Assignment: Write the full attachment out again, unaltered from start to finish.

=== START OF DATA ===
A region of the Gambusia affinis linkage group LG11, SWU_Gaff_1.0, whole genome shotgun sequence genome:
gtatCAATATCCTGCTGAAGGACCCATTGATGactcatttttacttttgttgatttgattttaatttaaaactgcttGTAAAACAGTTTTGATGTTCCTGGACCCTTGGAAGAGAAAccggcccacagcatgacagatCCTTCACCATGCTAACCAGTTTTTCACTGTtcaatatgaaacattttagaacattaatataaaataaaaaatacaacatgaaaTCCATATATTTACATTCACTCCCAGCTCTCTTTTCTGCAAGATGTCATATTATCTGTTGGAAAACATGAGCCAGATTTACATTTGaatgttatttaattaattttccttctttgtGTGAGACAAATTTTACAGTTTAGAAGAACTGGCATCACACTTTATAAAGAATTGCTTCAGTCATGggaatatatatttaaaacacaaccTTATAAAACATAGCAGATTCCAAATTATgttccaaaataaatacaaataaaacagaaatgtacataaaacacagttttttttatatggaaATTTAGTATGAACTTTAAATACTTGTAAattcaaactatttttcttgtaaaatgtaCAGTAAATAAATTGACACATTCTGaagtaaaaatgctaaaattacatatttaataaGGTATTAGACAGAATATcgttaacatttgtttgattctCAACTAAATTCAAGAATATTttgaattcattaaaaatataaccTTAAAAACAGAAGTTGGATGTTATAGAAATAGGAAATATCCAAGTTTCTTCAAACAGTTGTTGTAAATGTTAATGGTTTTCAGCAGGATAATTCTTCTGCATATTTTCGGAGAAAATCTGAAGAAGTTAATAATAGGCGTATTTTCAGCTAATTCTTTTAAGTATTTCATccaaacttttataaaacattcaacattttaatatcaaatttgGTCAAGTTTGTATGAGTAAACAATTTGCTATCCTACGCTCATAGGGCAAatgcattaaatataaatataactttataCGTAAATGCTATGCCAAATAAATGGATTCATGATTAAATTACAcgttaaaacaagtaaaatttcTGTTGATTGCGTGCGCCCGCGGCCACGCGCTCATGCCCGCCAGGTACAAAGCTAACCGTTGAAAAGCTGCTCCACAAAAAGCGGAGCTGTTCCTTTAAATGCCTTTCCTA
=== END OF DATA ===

A region of the Gambusia affinis linkage group LG11, SWU_Gaff_1.0, whole genome shotgun sequence genome:
gtatCAATATCCTGCTGAAGGACCCATTGATGactcatttttacttttgttgatttgattttaatttaaaactgcttGTAAAACAGTTTTGATGTTCCTGGACCCTTGGAAGAGAAAccggcccacagcatgacagatCCTTCACCATGCTAACCAGTTTTTCACTGTtcaatatgaaacattttagaacattaatataaaataaaaaatacaacatgaaaTCCATATATTTACATTCACTCCCAGCTCTCTTTTCTGCAAGATGTCATATTATCTGTTGGAAAACATGAGCCAGATTTACATTTGaatgttatttaattaattttccttctttgtGTGAGACAAATTTTACAGTTTAGAAGAACTGGCATCACACTTTATAAAGAATTGCTTCAGTCATGggaatatatatttaaaacacaaccTTATAAAACATAGCAGATTCCAAATTATgttccaaaataaatacaaataaaacagaaatgtacataaaacacagttttttttatatggaaATTTAGTATGAACTTTAAATACTTGTAAattcaaactatttttcttgtaaaatgtaCAGTAAATAAATTGACACATTCTGaagtaaaaatgctaaaattacatatttaataaGGTATTAGACAGAATATcgttaacatttgtttgattctCAACTAAATTCAAGAATATTttgaattcattaaaaatataaccTTAAAAACAGAAGTTGGATGTTATAGAAATAGGAAATATCCAAGTTTCTTCAAACAGTTGTTGTAAATGTTAATGGTTTTCAGCAGGATAATTCTTCTGCATATTTTCGGAGAAAATCTGAAGAAGTTAATAATAGGCGTATTTTCAGCTAATTCTTTTAAGTATTTCATccaaacttttataaaacattcaacattttaatatcaaatttgGTCAAGTTTGTATGAGTAAACAATTTGCTATCCTACGCTCATAGGGCAAatgcattaaatataaatataactttataCGTAAATGCTATGCCAAATAAATGGATTCATGATTAAATTACAcgttaaaacaagtaaaatttcTGTTGATTGCGTGCGCCCGCGGCCACGCGCTCATGCCCGCCAGGTACAAAGCTAACCGTTGAAAAGCTGCTCCACAAAAAGCGGAGCTGTTCCTTTAAATGCCTTTCCTA